Hamilton, S. K., D. A. Bruesewitz, G. P. Horst, and O. Sarnelle. 2009. Biogenic calcite-phosphorus precipitation as a negative feedback to lake eutrophication. Canadian Journal of Fisheries and Aquatic Sciences 66:343-350.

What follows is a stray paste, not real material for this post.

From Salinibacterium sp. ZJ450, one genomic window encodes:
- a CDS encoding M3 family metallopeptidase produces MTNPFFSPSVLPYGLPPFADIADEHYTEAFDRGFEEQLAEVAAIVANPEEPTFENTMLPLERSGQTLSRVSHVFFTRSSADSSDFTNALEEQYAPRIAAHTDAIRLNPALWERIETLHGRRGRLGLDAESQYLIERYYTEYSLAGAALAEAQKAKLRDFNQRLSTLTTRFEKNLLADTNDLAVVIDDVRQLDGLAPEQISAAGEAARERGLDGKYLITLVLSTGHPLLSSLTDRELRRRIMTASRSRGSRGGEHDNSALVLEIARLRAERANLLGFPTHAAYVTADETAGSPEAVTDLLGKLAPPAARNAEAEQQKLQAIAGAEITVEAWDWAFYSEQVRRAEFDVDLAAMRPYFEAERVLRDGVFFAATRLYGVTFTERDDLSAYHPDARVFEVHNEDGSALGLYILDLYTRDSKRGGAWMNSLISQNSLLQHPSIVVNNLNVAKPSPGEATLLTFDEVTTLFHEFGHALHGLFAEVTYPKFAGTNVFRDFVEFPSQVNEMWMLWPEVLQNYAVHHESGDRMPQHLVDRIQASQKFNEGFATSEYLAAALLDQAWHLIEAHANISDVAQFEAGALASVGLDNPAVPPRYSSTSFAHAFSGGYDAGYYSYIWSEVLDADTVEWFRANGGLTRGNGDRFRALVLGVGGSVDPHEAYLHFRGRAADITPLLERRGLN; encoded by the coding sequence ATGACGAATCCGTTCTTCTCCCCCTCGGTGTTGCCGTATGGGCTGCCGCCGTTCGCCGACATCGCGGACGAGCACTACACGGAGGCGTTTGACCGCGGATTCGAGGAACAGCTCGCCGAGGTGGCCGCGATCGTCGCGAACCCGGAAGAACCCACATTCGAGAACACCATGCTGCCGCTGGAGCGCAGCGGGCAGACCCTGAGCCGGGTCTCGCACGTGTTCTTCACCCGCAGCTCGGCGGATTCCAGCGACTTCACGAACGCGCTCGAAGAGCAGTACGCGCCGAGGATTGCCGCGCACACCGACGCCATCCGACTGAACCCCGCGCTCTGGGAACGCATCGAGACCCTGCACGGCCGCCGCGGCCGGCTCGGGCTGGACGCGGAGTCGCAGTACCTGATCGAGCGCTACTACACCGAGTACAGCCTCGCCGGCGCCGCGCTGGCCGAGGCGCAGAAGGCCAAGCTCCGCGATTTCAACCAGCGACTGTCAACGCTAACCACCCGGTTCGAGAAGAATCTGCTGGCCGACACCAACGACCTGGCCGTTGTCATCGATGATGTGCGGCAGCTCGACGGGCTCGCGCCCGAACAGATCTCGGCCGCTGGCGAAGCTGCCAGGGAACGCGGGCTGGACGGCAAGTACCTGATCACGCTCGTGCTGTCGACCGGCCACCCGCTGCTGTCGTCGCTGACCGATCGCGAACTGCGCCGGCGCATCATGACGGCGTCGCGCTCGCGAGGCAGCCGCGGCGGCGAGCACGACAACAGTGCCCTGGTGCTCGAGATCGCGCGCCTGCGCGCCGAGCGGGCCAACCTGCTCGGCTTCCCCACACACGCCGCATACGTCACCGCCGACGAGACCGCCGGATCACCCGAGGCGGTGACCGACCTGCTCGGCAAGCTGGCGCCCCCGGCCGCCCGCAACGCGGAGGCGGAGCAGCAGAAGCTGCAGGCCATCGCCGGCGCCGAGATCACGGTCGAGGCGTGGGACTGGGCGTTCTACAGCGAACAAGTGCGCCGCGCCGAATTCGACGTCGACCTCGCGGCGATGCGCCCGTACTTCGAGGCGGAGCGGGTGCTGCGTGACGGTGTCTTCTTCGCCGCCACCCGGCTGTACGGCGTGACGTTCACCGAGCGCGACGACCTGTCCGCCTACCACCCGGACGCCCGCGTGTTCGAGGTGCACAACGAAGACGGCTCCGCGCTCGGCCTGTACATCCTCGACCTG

Lakes in carbonate-rich watersheds commonly precipitate calcium carbonate as calcite, and this is accelerated by photosynthetic uptake of carbon dioxide. Co-precipitation of phosphate with calcite is one reason that algal growth in such lakes tends to be strongly phosphorus (P) limited. The extent to which calcite precipitation can be a sink for added P, and thus act as a potential negative feedback to eutrophication, was demonstrated using large enclosures within a Michigan lake. Nitrogen and P were added over 45 days in the summer to produce mesotrophic and eutrophic conditions. Algal biomass and production increased markedly with the nutrient additions, elevating the pH (9–10) and greatly increasing calcite precipitation, reducing concentrations of calcium and alkalinity by up to 60%. Sediment traps indicated that calcite sedimentation was a major sink for added P. By the end of the experiment, only about half of the added P remained in the water column. Major ion concentrations in a larger set of Michigan lakes showed calcite precipitation to be widespread, reflecting the abundant carbonate minerals in this glacial region.
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